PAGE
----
The Columbus Zoo announces the passing of its world-famous matriarch.

Colo, the oldest gorilla on record and the first born in captivity, has died at the Columbus Zoo and Aquarium. She celebrated her 60th birthday on Dec. 22 and had outlived her life expectancy by more than two decades, according to a zoo press release, which announced her death this morning.

She was a phenomenon when she was born in Columbus in 1956, grabbing headlines from around the world as the first western lowland gorilla born into a zoo. Columbus Monthly included a comic strip in our December issue that marked her six decades of life, as well as the September birth of her great-grandson, JJ.

But her story was more sensational than we could cover in just seven frames, going all the way back to her origin, the rogue act of a young zookeeper. Warren Thomas, a second-year veterinary student at the time, put Colo’s parents Mac and Millie together against the zoo director’s orders, according to the Columbus Zoo press release. Thomas also later found the newborn gorilla, still in her amniotic sac, and revived the lifeless baby with mouth-to-mouth resuscitation.

She gained the name Colo (after her hometown of Columbus) in a nationwide “Name the Baby Gorilla” contest. She became the mother of three, the grandmother of 16, the great-grandmother of 12 and the great-great grandmother of three. Colo lived her whole life at the Columbus Zoo and came to be the matriarch of the zoo’s family of gorillas, which included six of her own descendants: daughter Toni; grandson Mac; granddaughter Cassie; great-granddaughters Dotty and Nadami; and JJ.

Colo died overnight in her sleep, about six weeks after veterinary surgeons removed a malignant tumor from underneath her arm on Dec. 3. It’s not yet known if the cancer contributed to her death, according to the zoo’s release, and a necropsy will be performed to determine the official cause. The zoo has designated an area outside the entrance for those who would like to remember the beloved gorilla. Contributions in her honor can be made through the zoo’s website, give.columbuszoo.org/colo.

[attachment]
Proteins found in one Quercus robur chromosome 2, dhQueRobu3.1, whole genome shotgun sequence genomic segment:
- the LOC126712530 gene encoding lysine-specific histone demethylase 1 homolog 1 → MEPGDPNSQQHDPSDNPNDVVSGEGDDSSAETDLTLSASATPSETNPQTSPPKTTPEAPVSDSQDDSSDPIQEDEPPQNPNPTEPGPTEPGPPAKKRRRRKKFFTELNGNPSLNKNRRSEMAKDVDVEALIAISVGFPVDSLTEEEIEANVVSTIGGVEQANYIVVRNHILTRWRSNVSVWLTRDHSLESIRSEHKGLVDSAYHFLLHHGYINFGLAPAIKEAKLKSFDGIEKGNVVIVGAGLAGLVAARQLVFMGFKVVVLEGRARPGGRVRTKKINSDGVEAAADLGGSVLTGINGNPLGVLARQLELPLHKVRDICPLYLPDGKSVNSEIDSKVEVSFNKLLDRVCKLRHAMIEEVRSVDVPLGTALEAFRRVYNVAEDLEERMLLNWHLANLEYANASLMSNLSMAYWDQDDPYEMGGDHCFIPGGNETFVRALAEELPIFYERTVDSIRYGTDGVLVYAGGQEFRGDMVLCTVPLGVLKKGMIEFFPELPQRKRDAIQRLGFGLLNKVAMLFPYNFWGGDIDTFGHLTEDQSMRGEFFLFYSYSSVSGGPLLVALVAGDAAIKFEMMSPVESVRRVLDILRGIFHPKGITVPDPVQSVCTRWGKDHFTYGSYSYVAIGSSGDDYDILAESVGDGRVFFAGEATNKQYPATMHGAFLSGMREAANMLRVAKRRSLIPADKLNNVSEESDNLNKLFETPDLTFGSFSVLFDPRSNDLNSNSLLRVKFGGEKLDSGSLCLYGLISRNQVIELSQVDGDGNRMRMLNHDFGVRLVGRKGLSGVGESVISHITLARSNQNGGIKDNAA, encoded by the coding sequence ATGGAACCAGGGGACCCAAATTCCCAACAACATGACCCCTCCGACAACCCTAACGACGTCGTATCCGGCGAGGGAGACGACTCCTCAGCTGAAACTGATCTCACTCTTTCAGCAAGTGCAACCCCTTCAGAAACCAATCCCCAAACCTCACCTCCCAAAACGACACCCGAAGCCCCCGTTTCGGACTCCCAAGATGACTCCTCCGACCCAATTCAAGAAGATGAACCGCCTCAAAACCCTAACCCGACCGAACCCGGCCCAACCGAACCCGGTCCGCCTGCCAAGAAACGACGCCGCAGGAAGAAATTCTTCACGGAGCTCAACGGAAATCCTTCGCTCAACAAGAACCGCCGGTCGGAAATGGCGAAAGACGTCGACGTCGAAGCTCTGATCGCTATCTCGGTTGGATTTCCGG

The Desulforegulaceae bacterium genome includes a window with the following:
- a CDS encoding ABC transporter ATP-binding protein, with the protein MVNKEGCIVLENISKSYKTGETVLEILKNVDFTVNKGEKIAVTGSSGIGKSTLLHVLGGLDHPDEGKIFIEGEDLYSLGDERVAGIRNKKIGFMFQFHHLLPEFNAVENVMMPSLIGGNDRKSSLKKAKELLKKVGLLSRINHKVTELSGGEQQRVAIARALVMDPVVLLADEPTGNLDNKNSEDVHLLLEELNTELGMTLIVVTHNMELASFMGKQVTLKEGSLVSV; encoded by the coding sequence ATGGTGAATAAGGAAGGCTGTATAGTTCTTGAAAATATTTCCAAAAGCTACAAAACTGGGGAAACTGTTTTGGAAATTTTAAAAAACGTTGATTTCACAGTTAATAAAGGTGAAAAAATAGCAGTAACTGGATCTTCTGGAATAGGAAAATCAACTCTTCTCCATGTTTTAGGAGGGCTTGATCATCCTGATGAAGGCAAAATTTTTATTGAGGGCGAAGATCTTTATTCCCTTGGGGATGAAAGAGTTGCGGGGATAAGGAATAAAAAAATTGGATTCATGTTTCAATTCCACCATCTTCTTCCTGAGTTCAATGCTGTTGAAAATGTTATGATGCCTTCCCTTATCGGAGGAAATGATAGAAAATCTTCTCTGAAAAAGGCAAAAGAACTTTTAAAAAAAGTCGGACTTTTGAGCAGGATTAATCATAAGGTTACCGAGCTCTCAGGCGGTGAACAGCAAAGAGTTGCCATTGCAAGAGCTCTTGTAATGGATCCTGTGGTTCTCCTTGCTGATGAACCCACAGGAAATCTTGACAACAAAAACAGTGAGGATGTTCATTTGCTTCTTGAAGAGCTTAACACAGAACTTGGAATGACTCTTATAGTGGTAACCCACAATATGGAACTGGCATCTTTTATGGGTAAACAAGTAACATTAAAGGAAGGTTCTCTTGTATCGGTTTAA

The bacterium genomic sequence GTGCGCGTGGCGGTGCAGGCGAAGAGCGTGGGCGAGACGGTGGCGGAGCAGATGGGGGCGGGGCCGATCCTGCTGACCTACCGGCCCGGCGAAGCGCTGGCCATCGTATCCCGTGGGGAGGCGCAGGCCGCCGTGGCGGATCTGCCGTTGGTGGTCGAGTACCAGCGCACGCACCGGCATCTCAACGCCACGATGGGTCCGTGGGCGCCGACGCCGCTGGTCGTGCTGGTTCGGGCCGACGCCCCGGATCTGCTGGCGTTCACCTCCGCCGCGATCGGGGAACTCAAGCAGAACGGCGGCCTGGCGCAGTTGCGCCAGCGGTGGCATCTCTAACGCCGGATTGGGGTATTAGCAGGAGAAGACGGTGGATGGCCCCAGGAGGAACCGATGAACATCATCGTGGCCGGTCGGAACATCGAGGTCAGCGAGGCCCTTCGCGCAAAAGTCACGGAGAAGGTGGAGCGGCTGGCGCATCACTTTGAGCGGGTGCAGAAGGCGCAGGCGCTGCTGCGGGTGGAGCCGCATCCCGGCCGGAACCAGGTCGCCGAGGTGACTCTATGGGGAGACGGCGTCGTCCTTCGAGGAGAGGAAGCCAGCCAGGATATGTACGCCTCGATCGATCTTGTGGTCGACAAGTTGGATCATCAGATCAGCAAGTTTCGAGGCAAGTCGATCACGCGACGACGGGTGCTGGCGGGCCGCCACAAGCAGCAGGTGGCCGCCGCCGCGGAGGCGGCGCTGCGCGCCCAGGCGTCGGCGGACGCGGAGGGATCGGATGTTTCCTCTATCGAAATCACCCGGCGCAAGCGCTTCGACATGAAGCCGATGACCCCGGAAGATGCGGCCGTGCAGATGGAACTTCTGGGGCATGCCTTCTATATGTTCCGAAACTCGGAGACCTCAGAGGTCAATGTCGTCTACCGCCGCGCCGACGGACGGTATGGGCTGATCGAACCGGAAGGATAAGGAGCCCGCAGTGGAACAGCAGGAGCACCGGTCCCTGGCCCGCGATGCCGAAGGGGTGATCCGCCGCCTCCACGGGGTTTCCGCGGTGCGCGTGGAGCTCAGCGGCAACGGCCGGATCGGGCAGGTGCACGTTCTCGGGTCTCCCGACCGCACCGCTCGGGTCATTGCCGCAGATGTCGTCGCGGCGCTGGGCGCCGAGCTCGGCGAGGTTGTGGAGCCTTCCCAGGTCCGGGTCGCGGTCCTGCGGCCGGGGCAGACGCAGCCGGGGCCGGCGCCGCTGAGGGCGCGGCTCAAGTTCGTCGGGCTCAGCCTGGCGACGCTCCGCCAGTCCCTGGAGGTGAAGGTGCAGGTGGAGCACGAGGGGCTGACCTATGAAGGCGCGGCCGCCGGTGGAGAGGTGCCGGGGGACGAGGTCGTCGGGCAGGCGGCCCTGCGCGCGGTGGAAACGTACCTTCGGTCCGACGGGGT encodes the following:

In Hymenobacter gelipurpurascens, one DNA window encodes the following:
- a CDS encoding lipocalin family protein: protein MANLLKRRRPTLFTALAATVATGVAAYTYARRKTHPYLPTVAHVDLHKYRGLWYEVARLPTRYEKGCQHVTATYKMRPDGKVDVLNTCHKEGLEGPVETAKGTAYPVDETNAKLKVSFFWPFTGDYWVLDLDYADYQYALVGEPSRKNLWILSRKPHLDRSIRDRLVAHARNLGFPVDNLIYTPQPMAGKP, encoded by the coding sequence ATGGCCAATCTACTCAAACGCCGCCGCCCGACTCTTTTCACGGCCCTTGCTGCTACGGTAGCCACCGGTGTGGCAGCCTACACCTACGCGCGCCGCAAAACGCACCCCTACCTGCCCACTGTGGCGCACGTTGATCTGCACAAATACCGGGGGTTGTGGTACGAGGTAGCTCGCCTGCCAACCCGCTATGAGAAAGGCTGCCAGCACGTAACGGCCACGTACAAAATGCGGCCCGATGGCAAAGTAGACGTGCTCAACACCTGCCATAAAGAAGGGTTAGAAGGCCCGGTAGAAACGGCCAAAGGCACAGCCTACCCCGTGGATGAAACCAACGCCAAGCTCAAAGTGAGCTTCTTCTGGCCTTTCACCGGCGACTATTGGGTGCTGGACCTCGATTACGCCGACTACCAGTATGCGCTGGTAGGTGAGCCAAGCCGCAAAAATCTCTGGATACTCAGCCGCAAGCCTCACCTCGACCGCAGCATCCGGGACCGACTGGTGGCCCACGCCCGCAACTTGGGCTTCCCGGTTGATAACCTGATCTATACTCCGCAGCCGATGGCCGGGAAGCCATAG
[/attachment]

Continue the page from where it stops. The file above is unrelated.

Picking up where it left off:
Her death comes less than a month after her 60th birthday celebration, which was attended by hundreds of fans and garnered national media attention, from People magazine to Men’s Journal. She also received a video birthday greeting from her celebrity admirers: Urban and Shelley Meyer, Betty White (who turned 95 today), Jack and Suzi Hanna, Wayne Newton, Jack and Barbara Nicklaus, Henry Winkler and Carol Burnett. Though they didn’t know it at the time, it was a fitting goodbye to the world’s most famous gorilla.

Check out the video of Colo’s celebrity birthday greeting on People’s website.